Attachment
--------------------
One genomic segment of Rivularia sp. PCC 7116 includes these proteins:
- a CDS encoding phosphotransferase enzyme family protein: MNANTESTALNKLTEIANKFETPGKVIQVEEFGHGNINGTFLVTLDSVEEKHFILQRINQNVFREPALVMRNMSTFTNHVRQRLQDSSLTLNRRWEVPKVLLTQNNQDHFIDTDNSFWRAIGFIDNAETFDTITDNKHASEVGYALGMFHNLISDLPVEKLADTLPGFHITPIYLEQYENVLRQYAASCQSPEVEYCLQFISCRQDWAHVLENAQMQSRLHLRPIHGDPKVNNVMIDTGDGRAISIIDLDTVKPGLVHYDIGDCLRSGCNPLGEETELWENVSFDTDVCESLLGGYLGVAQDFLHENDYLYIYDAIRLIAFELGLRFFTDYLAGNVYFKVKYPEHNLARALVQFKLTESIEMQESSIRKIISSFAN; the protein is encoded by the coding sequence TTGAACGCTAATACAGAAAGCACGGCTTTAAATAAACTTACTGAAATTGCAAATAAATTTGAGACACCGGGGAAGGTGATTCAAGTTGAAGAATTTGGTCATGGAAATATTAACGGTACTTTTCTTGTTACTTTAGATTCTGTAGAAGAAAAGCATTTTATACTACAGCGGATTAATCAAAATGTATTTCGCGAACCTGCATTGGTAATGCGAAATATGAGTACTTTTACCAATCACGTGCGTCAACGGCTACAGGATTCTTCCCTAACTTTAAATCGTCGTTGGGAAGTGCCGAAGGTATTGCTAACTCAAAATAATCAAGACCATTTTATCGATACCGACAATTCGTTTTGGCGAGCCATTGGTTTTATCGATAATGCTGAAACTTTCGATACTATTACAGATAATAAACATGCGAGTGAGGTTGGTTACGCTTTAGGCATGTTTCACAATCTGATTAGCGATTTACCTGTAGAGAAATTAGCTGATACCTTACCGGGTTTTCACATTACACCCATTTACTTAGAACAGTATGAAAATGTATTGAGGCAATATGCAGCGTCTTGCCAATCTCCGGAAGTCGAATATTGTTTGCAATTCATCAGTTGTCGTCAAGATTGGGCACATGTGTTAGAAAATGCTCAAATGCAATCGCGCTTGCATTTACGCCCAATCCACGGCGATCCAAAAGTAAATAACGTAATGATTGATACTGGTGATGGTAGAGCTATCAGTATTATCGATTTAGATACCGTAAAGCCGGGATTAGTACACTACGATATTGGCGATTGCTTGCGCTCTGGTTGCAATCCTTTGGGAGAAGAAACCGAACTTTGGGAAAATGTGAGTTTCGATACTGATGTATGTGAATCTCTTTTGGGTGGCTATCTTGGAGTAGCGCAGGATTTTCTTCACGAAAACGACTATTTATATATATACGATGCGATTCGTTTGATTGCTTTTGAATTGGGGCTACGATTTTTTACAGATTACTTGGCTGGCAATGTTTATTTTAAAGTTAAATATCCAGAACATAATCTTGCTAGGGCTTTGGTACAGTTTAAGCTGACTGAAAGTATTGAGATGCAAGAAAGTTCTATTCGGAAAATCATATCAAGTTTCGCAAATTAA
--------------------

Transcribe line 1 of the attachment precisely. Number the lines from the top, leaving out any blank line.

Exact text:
One genomic segment of Rivularia sp. PCC 7116 includes these proteins: